Thursday, August 28, 2014
About 30 visitors to the Georgetown County Airport on Aug. 22, learned about former presidents Gerald Ford, Jimmy Carter, Ronald Reagan, George Bush and Bill Clinton as they celebrated Aviation Week.
Howie Franklin, former chief steward for Air Force One and the only flight attendant to ever work for five U.S. presidents consecutively, was the guest speaker for the event.
The event was a celebration of the history of aviation and all the economic benefits that come with it and included a County Council proclamation in honor of Aviation Week.
Franklin commended Georgetown County leaders and airport personnel for doing a good job expanding and improving facilities at the county airport.
“You’ve got a wonderful resource here and what you’ve done is fantastic,” Franklin said.
“It will pay off. Money doesn’t drive in, it flies in.”
Georgetown County has two airports, the one in Georgetown and one in Andrews.
According to a press release, those facilities have a direct economic impact of more than $1 million for the county.
The indirect economic impact is more than $900,000, and factoring in the “trickle-down effect” increases the impact to up to $3.5 million, according to officials from the state Aeronautics Commission.
“Aviation is a self-sustaining industry,” said retired Major Gen. Gerald Harmon, the county’s representative on the S.C. Aeronautics Commission. “It’s an economic engine not only for our airport but our entire state.”
Statewide, the dollars linked to aviation are in the billions, he added.
Georgetown County’s two airports employ about 50 people, house more than 40 aircraft and see well over 100 takeoffs and landings every day.
The county’s airports are also active in the support of businesses, as well as the growing tourism industry.
Franklin spent 24 years stationed at Andrews Air Force Base, the last 18 of which he worked aboard Air Force One, serving as flight steward.
He served from 1976, during the Ford administration, through 1994, halfway through Bill Clinton’s administration.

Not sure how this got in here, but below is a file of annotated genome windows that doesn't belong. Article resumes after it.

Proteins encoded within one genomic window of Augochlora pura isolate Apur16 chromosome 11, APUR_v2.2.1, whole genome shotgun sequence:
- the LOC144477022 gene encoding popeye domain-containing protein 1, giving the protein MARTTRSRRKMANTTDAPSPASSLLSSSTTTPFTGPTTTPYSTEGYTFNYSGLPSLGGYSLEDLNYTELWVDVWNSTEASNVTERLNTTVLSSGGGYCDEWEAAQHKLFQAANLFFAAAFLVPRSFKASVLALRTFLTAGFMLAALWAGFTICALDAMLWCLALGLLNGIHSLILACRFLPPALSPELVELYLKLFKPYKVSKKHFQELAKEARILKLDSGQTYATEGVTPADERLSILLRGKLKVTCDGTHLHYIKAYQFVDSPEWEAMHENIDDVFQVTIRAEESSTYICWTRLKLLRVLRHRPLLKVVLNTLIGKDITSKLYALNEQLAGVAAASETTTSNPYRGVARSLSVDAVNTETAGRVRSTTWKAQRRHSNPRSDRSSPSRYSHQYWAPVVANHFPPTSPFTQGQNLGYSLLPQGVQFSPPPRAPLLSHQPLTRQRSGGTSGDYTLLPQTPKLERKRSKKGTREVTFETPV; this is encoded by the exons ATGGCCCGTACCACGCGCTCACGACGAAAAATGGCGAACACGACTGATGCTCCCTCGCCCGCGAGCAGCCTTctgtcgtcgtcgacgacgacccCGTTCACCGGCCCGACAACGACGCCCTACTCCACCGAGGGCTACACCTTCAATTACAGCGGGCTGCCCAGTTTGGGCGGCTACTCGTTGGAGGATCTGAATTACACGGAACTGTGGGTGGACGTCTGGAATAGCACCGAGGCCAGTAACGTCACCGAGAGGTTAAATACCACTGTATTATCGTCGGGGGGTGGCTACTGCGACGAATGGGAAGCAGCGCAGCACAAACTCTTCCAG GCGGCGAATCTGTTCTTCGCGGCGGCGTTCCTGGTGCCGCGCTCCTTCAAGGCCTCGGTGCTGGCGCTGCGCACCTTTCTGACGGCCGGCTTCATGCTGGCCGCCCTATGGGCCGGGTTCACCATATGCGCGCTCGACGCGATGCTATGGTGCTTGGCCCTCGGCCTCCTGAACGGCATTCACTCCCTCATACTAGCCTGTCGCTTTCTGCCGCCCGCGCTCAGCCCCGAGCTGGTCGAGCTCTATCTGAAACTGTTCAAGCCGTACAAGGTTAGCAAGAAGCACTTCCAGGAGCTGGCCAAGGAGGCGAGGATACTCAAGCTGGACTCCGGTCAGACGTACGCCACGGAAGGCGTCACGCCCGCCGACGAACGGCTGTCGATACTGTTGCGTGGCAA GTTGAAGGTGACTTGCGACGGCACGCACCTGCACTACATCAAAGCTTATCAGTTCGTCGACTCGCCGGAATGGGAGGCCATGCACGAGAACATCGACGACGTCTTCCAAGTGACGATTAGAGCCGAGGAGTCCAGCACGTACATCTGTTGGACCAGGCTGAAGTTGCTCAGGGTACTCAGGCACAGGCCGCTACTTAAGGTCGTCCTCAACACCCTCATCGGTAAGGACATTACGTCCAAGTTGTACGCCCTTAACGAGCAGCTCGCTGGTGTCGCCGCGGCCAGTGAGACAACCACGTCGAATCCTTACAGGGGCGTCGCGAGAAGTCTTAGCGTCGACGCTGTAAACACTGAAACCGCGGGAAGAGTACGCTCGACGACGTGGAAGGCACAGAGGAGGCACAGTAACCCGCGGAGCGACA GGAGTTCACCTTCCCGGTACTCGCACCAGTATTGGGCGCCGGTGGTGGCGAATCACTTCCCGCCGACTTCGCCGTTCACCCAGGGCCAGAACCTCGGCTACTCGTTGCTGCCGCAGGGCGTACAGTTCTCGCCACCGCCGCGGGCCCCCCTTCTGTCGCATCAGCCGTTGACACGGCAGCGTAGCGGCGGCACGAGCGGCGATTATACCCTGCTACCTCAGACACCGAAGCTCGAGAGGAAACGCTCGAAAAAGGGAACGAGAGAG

Franklin is now director at the Cape Fear Regional Jetport at Howie Franklin Field.
He is past president and a current member of the executive board of directors of the N.C. Airports Association. When he came aboard Air Force One in April 1976, Franklin said he was told he would not be guaranteed the position when a new administration took over.
However, he made the transition through Ford, Carter, Reagan, Bush and Clinton. He retired in 1994 and moved to Brunswick County, N.C., with his family.
Franklin also flew extensively with Henry Kissinger, former Secretary of State, on his shuttle diplomacy missions during the Nixon and Ford administrations. He spent 29 years in the Air Force, reaching the rank of chief master sergeant.
Franklin said during the Aug. 22 event that he enjoyed working for the five presidents and spoke about each one.
Ford, he said, taught him to make his enemies into friends.
“He didn’t have the ego of an elected president because he was appointed,” Franklin commented.
Carter was a southern gentleman, he said.
Reagan was very sincere even behind closed doors.
“I worked for him for eight years and I tried but I never caught him being a phony,” Franklin said.
“I just couldn’t do it. He was the same gentleman in person and he energized everyone around him.”
He said Reagan had a great sense of humor and he loved California.
Of Bush, Franklin stated that he was the only U.S. president who ran his own company in the black and made a profit.
“He was a very good businessman, but maybe not a great politician since he was not reelected,” he said.
Franklin added that Barbara Bush was a first lady who kept everyone on their toes.
He said Clinton was the only president he worked with who listened to rock music.
“All of the other presidents I worked with listened to country music,” Franklin said.
He said although Clinton liked to stay up late, he was the only president he worked with who did not drink alcohol since he is allergic to it.
The News is pleased to offer readers the enhanced ability to comment on stories. We expect our readers to engage in lively, yet civil discourse. We do not edit user submitted statements and we cannot promise that readers will not occasionally find offensive or inaccurate comments posted in the comments area. Responsibility for the statements posted lies with the person submitting the comment, not The News.